What is Pink Tax? - The Unbelievable Economy We Live In [Case Study]

Pratiksha Bajikar Pratiksha Bajikar
Mar 7, 2021 6 min read
What is Pink Tax? - The Unbelievable Economy We Live In [Case Study]

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In a world where we want to believe we are marching towards gender equality, we many times have come across several disparities and unfair impediments that one gender encounters. Uh, no, that gender is certainly not the men. It has been implied that women, being inflicted with slangs of a weaker gender, and to go as far and call it the reproductive machine.

Not long ago when I was a teenager, I came across the gender bias in my own household. Yes, gender disparity starts at home. Many of these disparities have been engraved upon us as little kids. But the sad reality is that as grown ups, independent adults, women still take this burden and are barely aware of it. Women have come a long way from fighting for an education to getting a degree and having a paid job.

Women are executives, managing directors and CEOs. But little do we know that women, who are now making their own money are being extorted under the name of Pink Tax, Β just because, we're women? Well it's not exactly a tax per se. It's just another disparity women deal with.

The Pink Tax
The Period Tax
Why do Women Pay the Pink Tax
How can we Stop Falling for the Pink tax
FAQ

The Pink Tax

There are navy, blue and black colored packaging for products traditionally marketed for men. Meanwhile it is hard to miss the pink, lilac, purple packaging for roughly the same products traditionally intended for women. Razors, face wash, Shampoos, deodorants etc. are essentials used by both the genders. So what are freighting about? One subtlety that we seem to ignore is the price tag.

The products commonly used by men and women are differentiated based on an age-old PINK and Blue basis but its interesting (and disappointing) to see that these products, although being identical, are not priced equally. Women Β products are charged higher than men products. This disparity, or the upcharge that women pay on essential products, is called the PINK TAX.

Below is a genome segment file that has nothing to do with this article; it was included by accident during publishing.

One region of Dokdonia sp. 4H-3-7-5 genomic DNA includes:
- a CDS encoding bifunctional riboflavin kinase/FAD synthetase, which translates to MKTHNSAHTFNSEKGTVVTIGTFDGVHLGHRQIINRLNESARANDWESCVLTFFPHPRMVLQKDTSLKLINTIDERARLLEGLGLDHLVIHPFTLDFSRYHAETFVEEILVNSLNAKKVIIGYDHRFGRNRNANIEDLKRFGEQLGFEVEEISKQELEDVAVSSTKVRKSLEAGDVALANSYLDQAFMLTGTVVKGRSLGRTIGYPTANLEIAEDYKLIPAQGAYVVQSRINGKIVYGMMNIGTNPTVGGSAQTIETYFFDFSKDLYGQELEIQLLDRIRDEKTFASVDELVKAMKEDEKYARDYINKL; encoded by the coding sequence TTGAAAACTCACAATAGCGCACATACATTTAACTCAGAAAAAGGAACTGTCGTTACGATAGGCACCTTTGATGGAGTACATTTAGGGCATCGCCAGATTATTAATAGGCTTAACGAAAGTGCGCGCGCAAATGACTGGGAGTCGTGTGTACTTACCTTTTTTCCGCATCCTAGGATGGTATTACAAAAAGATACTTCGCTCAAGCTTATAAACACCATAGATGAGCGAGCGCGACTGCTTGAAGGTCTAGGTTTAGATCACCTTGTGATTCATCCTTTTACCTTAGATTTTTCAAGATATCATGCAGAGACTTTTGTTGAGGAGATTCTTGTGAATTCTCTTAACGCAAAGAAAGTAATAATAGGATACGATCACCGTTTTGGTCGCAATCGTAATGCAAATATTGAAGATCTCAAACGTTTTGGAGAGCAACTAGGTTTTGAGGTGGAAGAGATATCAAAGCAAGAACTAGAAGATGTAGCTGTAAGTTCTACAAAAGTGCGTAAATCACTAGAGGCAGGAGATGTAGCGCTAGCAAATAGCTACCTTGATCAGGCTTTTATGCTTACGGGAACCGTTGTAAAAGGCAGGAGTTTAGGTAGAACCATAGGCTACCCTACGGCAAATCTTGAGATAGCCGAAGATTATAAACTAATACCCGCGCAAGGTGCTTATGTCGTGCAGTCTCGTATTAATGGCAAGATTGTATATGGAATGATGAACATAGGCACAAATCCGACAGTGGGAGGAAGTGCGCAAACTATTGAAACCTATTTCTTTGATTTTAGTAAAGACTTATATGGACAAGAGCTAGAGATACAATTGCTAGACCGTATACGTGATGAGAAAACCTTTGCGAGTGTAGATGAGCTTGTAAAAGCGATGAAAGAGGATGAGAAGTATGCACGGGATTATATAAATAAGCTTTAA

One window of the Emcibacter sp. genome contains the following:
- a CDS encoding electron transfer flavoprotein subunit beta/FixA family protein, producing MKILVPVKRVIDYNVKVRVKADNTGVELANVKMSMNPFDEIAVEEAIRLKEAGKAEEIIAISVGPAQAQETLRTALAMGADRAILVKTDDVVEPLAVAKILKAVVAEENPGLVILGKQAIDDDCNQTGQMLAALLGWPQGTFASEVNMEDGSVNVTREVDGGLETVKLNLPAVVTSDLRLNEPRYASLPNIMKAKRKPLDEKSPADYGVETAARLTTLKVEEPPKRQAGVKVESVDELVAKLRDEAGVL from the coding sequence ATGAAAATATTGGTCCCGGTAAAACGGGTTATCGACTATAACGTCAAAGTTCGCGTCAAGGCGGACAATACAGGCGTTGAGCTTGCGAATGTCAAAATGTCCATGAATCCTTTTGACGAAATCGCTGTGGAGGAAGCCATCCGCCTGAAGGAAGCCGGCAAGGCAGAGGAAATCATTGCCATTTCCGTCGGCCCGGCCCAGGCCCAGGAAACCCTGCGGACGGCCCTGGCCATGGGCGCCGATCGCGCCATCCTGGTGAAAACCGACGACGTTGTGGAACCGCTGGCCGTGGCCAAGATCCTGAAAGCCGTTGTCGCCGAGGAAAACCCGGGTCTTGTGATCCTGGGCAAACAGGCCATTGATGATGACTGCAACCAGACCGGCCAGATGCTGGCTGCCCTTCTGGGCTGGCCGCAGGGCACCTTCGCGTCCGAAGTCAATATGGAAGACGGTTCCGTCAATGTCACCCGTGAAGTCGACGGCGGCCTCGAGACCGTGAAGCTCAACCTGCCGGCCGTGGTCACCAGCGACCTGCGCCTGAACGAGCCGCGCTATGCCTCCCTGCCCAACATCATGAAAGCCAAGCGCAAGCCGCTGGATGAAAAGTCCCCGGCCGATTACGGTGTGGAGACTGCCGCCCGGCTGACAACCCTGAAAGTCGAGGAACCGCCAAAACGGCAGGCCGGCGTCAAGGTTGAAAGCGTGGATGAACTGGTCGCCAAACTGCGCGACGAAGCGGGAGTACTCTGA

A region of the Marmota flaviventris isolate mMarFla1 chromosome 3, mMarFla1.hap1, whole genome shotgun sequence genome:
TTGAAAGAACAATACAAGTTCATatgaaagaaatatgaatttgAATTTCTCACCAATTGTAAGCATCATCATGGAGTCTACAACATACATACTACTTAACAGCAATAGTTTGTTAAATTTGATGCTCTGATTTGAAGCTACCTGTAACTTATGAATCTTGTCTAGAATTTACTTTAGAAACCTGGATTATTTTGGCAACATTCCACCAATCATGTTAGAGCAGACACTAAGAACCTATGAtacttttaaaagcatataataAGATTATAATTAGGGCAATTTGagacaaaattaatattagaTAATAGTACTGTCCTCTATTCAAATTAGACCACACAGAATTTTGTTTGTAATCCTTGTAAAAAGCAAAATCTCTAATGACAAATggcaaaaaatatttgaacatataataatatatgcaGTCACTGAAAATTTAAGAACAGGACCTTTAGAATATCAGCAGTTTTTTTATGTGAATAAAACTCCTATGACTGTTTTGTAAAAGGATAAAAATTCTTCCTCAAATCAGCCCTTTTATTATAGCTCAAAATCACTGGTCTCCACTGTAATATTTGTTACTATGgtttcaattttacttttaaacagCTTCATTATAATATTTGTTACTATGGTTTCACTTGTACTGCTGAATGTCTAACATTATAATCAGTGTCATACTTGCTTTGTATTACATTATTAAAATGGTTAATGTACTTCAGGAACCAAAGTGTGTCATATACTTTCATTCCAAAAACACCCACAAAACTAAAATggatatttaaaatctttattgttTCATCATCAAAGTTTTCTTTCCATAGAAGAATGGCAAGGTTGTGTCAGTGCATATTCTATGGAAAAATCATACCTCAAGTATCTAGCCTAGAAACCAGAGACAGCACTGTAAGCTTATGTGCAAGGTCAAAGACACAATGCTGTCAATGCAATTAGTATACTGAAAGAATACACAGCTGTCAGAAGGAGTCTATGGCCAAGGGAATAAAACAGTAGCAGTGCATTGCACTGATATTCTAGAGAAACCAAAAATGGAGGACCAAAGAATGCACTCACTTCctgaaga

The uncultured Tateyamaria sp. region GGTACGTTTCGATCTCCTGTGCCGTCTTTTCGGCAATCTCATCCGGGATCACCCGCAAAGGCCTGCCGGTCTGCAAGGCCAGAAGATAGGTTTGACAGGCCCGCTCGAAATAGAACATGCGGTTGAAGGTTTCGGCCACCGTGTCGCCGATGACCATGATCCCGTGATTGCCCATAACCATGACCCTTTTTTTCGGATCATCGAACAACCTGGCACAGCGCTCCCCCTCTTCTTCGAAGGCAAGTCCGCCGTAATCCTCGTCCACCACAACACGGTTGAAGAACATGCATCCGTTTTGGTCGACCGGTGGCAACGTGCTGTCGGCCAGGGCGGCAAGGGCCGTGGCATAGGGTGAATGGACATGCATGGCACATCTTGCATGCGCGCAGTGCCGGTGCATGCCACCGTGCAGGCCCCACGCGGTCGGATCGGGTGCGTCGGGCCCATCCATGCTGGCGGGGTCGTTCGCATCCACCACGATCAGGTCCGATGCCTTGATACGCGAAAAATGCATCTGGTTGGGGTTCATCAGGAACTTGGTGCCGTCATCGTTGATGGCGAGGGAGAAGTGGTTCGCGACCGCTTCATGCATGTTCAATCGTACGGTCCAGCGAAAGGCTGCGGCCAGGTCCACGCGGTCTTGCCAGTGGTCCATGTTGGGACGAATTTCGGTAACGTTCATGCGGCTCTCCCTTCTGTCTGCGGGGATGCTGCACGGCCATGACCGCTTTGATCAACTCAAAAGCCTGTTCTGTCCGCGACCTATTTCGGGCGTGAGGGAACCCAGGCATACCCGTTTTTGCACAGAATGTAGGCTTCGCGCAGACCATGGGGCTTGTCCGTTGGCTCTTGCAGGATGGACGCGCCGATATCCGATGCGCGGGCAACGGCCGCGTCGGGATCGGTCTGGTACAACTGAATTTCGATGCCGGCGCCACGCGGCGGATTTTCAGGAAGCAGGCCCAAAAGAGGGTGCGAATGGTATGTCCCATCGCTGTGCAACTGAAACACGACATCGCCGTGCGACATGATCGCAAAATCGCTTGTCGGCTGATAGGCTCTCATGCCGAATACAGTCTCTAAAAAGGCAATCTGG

In a study called Cradle to Crane, published by the Department of Consumer Affairs, New York, after studying 800 products across genders and their variations, it was found that women paid 7% additional costs on essentials compared to costs paid by men on similar products. This price difference grows higher to 13% when it comes to items of personal care.

When observed, this price gap is evident in all the shopping categories such as 8% more on women’s clothing, 7% more for toys and accessories, 4% more for children’s clothing and other things that are intentionally marketed for women. Retailers have gone as far as pricing medicines differently just by changing the color of the packaging to pink and adding words like soft and gentle.

Not just products, but salon services too, offer different prices for the same services. When enquired about the same, most salon owners have given ridiculous explanations such as women have longer hair, difference in salon training or simply β€œthis is how it is”.


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The Period Tax

We have to talk about the tax levied on sanitary napkins and menstruation products when we talk about the pink tax. Menstruation is a natural phenomenon and products related to it have been categorized as luxury items. In the wake of GST introduction in India, the tax on sanitary pads was 12%, that’s more than any other essential item.